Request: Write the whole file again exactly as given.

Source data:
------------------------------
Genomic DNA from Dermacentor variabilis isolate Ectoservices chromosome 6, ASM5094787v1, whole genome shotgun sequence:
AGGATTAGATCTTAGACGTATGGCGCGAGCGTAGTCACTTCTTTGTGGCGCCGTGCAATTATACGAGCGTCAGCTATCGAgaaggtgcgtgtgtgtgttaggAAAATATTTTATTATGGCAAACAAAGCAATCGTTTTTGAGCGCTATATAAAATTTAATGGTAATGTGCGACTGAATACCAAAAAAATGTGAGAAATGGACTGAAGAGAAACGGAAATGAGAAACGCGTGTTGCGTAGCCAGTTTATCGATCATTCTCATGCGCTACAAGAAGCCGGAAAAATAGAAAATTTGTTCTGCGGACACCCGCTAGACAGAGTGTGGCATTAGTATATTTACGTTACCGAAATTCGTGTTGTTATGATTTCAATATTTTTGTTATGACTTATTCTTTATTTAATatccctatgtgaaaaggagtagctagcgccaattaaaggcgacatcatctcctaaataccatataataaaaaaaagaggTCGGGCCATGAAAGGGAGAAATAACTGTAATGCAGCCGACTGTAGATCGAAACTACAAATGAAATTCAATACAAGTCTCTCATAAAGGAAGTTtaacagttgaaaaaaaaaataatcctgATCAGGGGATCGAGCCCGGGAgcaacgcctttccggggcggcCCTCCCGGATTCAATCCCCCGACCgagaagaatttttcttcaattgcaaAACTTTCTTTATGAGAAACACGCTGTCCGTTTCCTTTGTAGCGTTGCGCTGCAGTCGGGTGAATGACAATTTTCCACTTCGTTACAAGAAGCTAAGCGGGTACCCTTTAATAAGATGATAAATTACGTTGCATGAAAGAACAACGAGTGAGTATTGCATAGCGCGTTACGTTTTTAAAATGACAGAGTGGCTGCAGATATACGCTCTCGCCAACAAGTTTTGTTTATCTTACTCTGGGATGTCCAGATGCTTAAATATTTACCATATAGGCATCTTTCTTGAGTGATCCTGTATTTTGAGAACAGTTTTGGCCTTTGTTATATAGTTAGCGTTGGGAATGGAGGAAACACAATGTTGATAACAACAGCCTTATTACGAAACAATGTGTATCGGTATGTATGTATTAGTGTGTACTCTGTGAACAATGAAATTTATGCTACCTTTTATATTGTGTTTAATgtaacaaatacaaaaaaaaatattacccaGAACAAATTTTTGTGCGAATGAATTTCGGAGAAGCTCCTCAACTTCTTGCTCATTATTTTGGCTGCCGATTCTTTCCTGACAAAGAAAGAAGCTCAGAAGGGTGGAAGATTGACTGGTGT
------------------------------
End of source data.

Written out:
Genomic DNA from Dermacentor variabilis isolate Ectoservices chromosome 6, ASM5094787v1, whole genome shotgun sequence:
AGGATTAGATCTTAGACGTATGGCGCGAGCGTAGTCACTTCTTTGTGGCGCCGTGCAATTATACGAGCGTCAGCTATCGAgaaggtgcgtgtgtgtgttaggAAAATATTTTATTATGGCAAACAAAGCAATCGTTTTTGAGCGCTATATAAAATTTAATGGTAATGTGCGACTGAATACCAAAAAAATGTGAGAAATGGACTGAAGAGAAACGGAAATGAGAAACGCGTGTTGCGTAGCCAGTTTATCGATCATTCTCATGCGCTACAAGAAGCCGGAAAAATAGAAAATTTGTTCTGCGGACACCCGCTAGACAGAGTGTGGCATTAGTATATTTACGTTACCGAAATTCGTGTTGTTATGATTTCAATATTTTTGTTATGACTTATTCTTTATTTAATatccctatgtgaaaaggagtagctagcgccaattaaaggcgacatcatctcctaaataccatataataaaaaaaagaggTCGGGCCATGAAAGGGAGAAATAACTGTAATGCAGCCGACTGTAGATCGAAACTACAAATGAAATTCAATACAAGTCTCTCATAAAGGAAGTTtaacagttgaaaaaaaaaataatcctgATCAGGGGATCGAGCCCGGGAgcaacgcctttccggggcggcCCTCCCGGATTCAATCCCCCGACCgagaagaatttttcttcaattgcaaAACTTTCTTTATGAGAAACACGCTGTCCGTTTCCTTTGTAGCGTTGCGCTGCAGTCGGGTGAATGACAATTTTCCACTTCGTTACAAGAAGCTAAGCGGGTACCCTTTAATAAGATGATAAATTACGTTGCATGAAAGAACAACGAGTGAGTATTGCATAGCGCGTTACGTTTTTAAAATGACAGAGTGGCTGCAGATATACGCTCTCGCCAACAAGTTTTGTTTATCTTACTCTGGGATGTCCAGATGCTTAAATATTTACCATATAGGCATCTTTCTTGAGTGATCCTGTATTTTGAGAACAGTTTTGGCCTTTGTTATATAGTTAGCGTTGGGAATGGAGGAAACACAATGTTGATAACAACAGCCTTATTACGAAACAATGTGTATCGGTATGTATGTATTAGTGTGTACTCTGTGAACAATGAAATTTATGCTACCTTTTATATTGTGTTTAATgtaacaaatacaaaaaaaaatattacccaGAACAAATTTTTGTGCGAATGAATTTCGGAGAAGCTCCTCAACTTCTTGCTCATTATTTTGGCTGCCGATTCTTTCCTGACAAAGAAAGAAGCTCAGAAGGGTGGAAGATTGACTGGTGT